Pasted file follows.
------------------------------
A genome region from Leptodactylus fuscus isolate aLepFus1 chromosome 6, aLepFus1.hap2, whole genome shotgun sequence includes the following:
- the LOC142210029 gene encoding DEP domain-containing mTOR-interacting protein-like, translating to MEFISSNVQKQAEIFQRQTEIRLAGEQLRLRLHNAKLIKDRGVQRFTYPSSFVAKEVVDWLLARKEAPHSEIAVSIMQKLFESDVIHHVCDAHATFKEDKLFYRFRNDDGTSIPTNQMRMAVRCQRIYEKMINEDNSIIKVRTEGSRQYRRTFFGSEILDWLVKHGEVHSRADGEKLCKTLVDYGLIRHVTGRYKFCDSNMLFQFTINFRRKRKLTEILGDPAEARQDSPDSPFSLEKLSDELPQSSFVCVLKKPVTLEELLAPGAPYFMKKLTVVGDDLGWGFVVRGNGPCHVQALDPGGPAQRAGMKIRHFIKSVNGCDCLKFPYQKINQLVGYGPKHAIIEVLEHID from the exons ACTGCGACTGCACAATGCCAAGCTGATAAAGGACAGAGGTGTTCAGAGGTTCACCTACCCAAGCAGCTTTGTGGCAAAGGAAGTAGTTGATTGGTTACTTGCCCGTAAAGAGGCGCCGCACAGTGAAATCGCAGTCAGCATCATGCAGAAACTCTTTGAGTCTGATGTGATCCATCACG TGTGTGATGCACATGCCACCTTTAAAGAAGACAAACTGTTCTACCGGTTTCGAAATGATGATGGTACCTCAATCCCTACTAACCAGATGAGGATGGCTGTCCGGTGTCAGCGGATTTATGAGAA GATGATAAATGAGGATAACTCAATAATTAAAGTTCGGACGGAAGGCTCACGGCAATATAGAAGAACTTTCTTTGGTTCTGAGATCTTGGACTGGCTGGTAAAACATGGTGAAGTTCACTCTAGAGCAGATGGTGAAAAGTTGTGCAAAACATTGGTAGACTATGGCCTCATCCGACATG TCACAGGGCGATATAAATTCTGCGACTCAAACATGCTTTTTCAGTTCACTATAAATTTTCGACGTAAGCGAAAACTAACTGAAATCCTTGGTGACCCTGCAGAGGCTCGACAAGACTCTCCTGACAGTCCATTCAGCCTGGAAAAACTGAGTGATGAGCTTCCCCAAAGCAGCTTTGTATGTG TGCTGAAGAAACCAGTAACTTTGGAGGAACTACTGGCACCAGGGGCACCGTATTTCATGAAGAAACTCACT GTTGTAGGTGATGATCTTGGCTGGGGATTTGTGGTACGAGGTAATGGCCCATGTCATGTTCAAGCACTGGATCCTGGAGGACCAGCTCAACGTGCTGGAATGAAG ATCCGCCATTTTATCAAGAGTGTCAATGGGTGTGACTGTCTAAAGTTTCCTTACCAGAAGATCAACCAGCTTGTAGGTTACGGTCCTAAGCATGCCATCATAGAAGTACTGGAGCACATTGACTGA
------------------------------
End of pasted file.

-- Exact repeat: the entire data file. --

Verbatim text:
A genome region from Leptodactylus fuscus isolate aLepFus1 chromosome 6, aLepFus1.hap2, whole genome shotgun sequence includes the following:
- the LOC142210029 gene encoding DEP domain-containing mTOR-interacting protein-like, translating to MEFISSNVQKQAEIFQRQTEIRLAGEQLRLRLHNAKLIKDRGVQRFTYPSSFVAKEVVDWLLARKEAPHSEIAVSIMQKLFESDVIHHVCDAHATFKEDKLFYRFRNDDGTSIPTNQMRMAVRCQRIYEKMINEDNSIIKVRTEGSRQYRRTFFGSEILDWLVKHGEVHSRADGEKLCKTLVDYGLIRHVTGRYKFCDSNMLFQFTINFRRKRKLTEILGDPAEARQDSPDSPFSLEKLSDELPQSSFVCVLKKPVTLEELLAPGAPYFMKKLTVVGDDLGWGFVVRGNGPCHVQALDPGGPAQRAGMKIRHFIKSVNGCDCLKFPYQKINQLVGYGPKHAIIEVLEHID from the exons ACTGCGACTGCACAATGCCAAGCTGATAAAGGACAGAGGTGTTCAGAGGTTCACCTACCCAAGCAGCTTTGTGGCAAAGGAAGTAGTTGATTGGTTACTTGCCCGTAAAGAGGCGCCGCACAGTGAAATCGCAGTCAGCATCATGCAGAAACTCTTTGAGTCTGATGTGATCCATCACG TGTGTGATGCACATGCCACCTTTAAAGAAGACAAACTGTTCTACCGGTTTCGAAATGATGATGGTACCTCAATCCCTACTAACCAGATGAGGATGGCTGTCCGGTGTCAGCGGATTTATGAGAA GATGATAAATGAGGATAACTCAATAATTAAAGTTCGGACGGAAGGCTCACGGCAATATAGAAGAACTTTCTTTGGTTCTGAGATCTTGGACTGGCTGGTAAAACATGGTGAAGTTCACTCTAGAGCAGATGGTGAAAAGTTGTGCAAAACATTGGTAGACTATGGCCTCATCCGACATG TCACAGGGCGATATAAATTCTGCGACTCAAACATGCTTTTTCAGTTCACTATAAATTTTCGACGTAAGCGAAAACTAACTGAAATCCTTGGTGACCCTGCAGAGGCTCGACAAGACTCTCCTGACAGTCCATTCAGCCTGGAAAAACTGAGTGATGAGCTTCCCCAAAGCAGCTTTGTATGTG TGCTGAAGAAACCAGTAACTTTGGAGGAACTACTGGCACCAGGGGCACCGTATTTCATGAAGAAACTCACT GTTGTAGGTGATGATCTTGGCTGGGGATTTGTGGTACGAGGTAATGGCCCATGTCATGTTCAAGCACTGGATCCTGGAGGACCAGCTCAACGTGCTGGAATGAAG ATCCGCCATTTTATCAAGAGTGTCAATGGGTGTGACTGTCTAAAGTTTCCTTACCAGAAGATCAACCAGCTTGTAGGTTACGGTCCTAAGCATGCCATCATAGAAGTACTGGAGCACATTGACTGA